I‘ve always been a champion for young people in the Church. Maybe it’s because I’m a youth myself, or maybe it’s because I’ve seen too many young people walk away from the church unequipped for what the world throws at them. Whatever the reason may be, my heart is in youth ministry and there are several reasons for that.
The first reason is I don’t think we give our teens and young adults enough credit. We don’t listen to them as much as we should, and we don’t take them seriously.
I think there can be a negative stigma attached to teenhood. When people ask my mom how old her children are, she says, “I have two teenage daughters.” Their reaction? “I’m so sorry! I remember those year, they are rough but you’ll get through it.” These words are always spoken very sympathetically.
I’m sorry that you get to raise the young adults of the next generation?
The teen years often associated with the party hard attitude, drugs, immorality, rebellion, and slamming doors. As a Church, I think we’ve learned to just accept this, that this is the “youth of today” and that there is nothing we can do to change it except give them a youth group lesson that just barely skims the surface of theology and doesn’t challenge them.
Teens are remarkably capable of many things, many of us having mastered the art of Snapchat, Instagram, Twitter, YouTube, and Facebook in order to make our voices heard. I know teens who have written books, started companies, run for government office, worked in political campaigns, and started schools in Africa.
Youth in this day and age are often at the cusp of cutting edge of technology, embracing the new programs with an ease that baffles those who have not grown up with the whole world just a click away, but because of society’s twisted view on what a teen is, I think that we as a Church, are guilty of lowering our standards for our young people.
I’m not saying all Churches, but some.
Times have changed, and often the reason teens and young adults act out is because they are not being challenged, and if the party hard attitude is all that is expected of them, then why not choose to meet it? I mean, after all, that’s all they are capable of right? Sadly, teens fall prey to the lie that this is all they will be, all they could be, and all that society says they should be.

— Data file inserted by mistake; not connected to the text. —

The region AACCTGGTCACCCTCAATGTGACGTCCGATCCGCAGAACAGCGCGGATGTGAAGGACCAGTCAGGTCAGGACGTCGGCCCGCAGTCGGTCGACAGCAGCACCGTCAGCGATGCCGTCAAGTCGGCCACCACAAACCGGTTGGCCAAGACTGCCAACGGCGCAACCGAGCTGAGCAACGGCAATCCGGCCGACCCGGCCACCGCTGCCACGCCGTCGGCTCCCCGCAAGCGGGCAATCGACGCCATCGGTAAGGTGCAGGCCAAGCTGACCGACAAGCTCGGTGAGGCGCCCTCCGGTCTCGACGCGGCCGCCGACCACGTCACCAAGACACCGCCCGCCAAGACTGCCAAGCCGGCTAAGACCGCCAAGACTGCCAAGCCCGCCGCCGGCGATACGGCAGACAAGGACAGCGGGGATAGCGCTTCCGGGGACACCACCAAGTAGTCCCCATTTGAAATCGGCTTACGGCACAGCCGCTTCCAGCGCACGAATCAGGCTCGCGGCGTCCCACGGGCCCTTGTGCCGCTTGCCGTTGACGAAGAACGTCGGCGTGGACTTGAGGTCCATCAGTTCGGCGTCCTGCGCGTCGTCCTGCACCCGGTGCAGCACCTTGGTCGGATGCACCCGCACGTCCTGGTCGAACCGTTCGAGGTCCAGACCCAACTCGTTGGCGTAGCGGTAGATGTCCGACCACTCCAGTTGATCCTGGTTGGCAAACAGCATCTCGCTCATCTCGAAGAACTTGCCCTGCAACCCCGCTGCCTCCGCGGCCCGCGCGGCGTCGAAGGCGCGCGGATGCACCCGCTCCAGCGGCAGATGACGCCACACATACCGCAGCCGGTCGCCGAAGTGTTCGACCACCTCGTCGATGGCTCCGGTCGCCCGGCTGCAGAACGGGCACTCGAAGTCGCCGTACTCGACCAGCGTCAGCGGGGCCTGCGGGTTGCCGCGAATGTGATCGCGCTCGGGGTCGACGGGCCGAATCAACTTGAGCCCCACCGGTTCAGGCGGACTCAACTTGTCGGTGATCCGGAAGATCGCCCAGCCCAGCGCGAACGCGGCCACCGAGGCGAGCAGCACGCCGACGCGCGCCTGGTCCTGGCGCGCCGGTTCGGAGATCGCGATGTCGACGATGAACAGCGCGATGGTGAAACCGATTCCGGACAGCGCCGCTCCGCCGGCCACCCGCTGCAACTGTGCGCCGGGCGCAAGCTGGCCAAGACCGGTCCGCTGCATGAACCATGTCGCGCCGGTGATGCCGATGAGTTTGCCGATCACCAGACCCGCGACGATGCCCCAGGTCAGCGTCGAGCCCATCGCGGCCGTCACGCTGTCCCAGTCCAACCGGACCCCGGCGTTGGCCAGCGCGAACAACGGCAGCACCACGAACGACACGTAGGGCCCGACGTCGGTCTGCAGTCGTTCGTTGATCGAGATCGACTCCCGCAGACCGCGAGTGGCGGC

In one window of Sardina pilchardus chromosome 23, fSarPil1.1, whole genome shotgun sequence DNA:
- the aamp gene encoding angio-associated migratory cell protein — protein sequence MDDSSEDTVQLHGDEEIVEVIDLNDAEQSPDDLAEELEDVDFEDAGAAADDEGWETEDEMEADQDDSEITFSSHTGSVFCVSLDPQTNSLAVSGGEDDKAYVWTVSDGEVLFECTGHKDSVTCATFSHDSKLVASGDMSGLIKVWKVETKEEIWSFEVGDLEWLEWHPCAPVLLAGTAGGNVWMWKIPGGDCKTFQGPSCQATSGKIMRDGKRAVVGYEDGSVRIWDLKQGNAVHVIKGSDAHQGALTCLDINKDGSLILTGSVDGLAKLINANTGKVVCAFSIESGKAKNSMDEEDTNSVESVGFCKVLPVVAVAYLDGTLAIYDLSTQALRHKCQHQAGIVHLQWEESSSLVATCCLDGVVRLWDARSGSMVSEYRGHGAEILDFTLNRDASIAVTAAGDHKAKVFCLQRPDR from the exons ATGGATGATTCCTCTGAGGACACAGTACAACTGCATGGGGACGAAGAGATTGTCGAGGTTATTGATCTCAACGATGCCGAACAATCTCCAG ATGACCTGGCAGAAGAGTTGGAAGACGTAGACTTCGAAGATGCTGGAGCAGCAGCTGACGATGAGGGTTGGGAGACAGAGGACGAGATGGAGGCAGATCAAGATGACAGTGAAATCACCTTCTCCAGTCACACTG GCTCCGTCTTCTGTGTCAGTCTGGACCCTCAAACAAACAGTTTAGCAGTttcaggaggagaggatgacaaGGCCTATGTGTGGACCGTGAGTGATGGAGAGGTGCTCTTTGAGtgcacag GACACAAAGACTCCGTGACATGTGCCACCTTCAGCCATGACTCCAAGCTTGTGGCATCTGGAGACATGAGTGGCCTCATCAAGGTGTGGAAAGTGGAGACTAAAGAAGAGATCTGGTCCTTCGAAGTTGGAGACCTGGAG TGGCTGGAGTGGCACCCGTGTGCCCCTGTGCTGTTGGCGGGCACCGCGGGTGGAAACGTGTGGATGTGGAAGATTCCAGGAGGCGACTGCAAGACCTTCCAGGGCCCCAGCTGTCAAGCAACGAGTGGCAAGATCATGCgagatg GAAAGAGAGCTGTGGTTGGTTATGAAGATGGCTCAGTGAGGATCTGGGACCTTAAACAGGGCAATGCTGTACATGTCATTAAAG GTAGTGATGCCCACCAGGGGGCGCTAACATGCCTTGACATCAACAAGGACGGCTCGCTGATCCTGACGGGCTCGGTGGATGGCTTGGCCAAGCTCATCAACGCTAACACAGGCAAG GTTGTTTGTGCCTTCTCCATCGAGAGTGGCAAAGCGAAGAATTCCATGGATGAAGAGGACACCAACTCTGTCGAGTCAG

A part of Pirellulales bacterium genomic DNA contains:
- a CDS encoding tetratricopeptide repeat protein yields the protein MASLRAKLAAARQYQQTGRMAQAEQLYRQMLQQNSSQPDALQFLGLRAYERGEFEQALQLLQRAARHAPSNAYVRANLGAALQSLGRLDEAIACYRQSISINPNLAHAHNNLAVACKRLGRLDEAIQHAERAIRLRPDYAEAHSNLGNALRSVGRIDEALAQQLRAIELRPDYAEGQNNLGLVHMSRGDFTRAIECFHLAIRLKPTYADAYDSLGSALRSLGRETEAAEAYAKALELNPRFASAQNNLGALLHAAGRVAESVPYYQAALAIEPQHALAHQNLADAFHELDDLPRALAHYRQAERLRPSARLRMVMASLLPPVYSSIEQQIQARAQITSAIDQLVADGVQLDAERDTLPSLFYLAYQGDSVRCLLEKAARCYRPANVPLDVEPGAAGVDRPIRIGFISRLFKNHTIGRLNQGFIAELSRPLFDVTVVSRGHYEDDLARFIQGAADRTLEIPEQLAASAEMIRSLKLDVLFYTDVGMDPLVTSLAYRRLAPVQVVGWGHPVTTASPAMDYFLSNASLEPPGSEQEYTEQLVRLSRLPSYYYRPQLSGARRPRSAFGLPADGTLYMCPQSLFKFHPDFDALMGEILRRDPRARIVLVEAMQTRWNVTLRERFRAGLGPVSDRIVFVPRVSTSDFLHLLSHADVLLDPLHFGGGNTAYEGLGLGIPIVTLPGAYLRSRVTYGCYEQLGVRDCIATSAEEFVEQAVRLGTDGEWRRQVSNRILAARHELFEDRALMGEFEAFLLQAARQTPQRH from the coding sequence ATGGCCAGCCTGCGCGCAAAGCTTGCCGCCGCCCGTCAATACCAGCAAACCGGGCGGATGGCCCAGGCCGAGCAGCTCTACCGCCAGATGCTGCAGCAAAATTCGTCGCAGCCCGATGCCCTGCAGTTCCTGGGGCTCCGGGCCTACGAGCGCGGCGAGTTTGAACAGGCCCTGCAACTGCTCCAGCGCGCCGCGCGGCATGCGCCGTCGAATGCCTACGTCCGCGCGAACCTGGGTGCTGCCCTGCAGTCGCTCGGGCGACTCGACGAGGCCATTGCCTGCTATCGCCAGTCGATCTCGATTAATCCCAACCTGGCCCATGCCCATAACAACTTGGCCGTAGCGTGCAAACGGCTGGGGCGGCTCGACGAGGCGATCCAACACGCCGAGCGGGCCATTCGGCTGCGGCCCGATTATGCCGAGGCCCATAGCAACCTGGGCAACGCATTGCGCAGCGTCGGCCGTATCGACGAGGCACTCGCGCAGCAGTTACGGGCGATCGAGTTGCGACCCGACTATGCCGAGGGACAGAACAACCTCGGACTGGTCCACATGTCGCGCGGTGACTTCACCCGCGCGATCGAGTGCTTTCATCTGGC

The Church needs to embrace their youth and give them special attention because the youth and young adults of the Church are the next generation of leaders and pastors, and they need to be equipped biblically on how to handle the sin and new challenges that are arising daily for young people. Instead of abandoning them, teens need the Church to hold their hands as they journey through a period of life where they are still figuring out who they are.
The youth in the church today are bombarded with things that youth living in the 50’s never had to deal with through 21st century technology. These issues are in fact, bigger than the youth themselves and they are being exposed to them every day.
So, I begin my plea.
Church, embrace your youth, embrace what they are facing and teach them how to handle it. Teach them how to use technology in a God-honoring way, teach them how to stand strong against adversity, teach them that even though they are young, their voices can still be heard. Teach them how to give an answer to anyone who asks them (1 Peter 3:15). Teach them that they are counted worthy. Teach them about self-worth, self-respect, and purity. Teach them to be in the world but not of the world.
Teach them that different is good. Teach them to weigh the voices of the world against a grain of salt and to not believe everything they hear. Teach them deep, rich theology. Teach them about the reformation and why it still matters. Teach them how to be speakers. Teach them to be biblical thinkers. Teach them to flourish in the Word of God. Teach them the importance of Bible study. Teach them, equip them, and love them. Listen to them. Learn from them. Don’t brush them off, don’t give up on them. You’ll be surprised what they can teach you.
Please, Church, embrace your youth because they are the future.